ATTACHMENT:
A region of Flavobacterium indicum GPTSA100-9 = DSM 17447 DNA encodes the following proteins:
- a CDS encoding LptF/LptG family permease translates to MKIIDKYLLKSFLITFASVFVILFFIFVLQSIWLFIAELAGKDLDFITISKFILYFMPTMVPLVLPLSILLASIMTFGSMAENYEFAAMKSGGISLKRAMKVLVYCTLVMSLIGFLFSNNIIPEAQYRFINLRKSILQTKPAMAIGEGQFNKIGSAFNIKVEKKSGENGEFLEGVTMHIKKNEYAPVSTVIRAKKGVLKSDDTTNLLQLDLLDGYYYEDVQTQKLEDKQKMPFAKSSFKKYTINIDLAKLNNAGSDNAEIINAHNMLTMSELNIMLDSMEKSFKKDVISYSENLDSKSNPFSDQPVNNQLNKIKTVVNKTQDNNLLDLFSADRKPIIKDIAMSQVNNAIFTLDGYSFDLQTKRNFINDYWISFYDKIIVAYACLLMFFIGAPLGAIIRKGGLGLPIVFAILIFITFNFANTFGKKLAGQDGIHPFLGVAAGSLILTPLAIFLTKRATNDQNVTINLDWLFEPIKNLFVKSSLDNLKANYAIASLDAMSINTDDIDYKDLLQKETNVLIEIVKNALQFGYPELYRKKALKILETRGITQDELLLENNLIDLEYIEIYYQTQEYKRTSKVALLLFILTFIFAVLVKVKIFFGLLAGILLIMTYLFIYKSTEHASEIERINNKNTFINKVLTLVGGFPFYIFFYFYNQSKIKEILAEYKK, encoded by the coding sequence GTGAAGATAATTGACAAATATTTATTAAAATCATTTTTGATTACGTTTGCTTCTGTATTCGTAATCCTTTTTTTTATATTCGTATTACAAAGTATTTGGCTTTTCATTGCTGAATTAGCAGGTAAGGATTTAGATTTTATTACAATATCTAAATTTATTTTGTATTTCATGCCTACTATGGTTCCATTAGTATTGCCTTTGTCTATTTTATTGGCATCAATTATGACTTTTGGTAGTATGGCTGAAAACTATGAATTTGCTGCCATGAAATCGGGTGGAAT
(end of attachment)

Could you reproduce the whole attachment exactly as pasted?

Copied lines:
A region of Flavobacterium indicum GPTSA100-9 = DSM 17447 DNA encodes the following proteins:
- a CDS encoding LptF/LptG family permease translates to MKIIDKYLLKSFLITFASVFVILFFIFVLQSIWLFIAELAGKDLDFITISKFILYFMPTMVPLVLPLSILLASIMTFGSMAENYEFAAMKSGGISLKRAMKVLVYCTLVMSLIGFLFSNNIIPEAQYRFINLRKSILQTKPAMAIGEGQFNKIGSAFNIKVEKKSGENGEFLEGVTMHIKKNEYAPVSTVIRAKKGVLKSDDTTNLLQLDLLDGYYYEDVQTQKLEDKQKMPFAKSSFKKYTINIDLAKLNNAGSDNAEIINAHNMLTMSELNIMLDSMEKSFKKDVISYSENLDSKSNPFSDQPVNNQLNKIKTVVNKTQDNNLLDLFSADRKPIIKDIAMSQVNNAIFTLDGYSFDLQTKRNFINDYWISFYDKIIVAYACLLMFFIGAPLGAIIRKGGLGLPIVFAILIFITFNFANTFGKKLAGQDGIHPFLGVAAGSLILTPLAIFLTKRATNDQNVTINLDWLFEPIKNLFVKSSLDNLKANYAIASLDAMSINTDDIDYKDLLQKETNVLIEIVKNALQFGYPELYRKKALKILETRGITQDELLLENNLIDLEYIEIYYQTQEYKRTSKVALLLFILTFIFAVLVKVKIFFGLLAGILLIMTYLFIYKSTEHASEIERINNKNTFINKVLTLVGGFPFYIFFYFYNQSKIKEILAEYKK, encoded by the coding sequence GTGAAGATAATTGACAAATATTTATTAAAATCATTTTTGATTACGTTTGCTTCTGTATTCGTAATCCTTTTTTTTATATTCGTATTACAAAGTATTTGGCTTTTCATTGCTGAATTAGCAGGTAAGGATTTAGATTTTATTACAATATCTAAATTTATTTTGTATTTCATGCCTACTATGGTTCCATTAGTATTGCCTTTGTCTATTTTATTGGCATCAATTATGACTTTTGGTAGTATGGCTGAAAACTATGAATTTGCTGCCATGAAATCGGGTGGAAT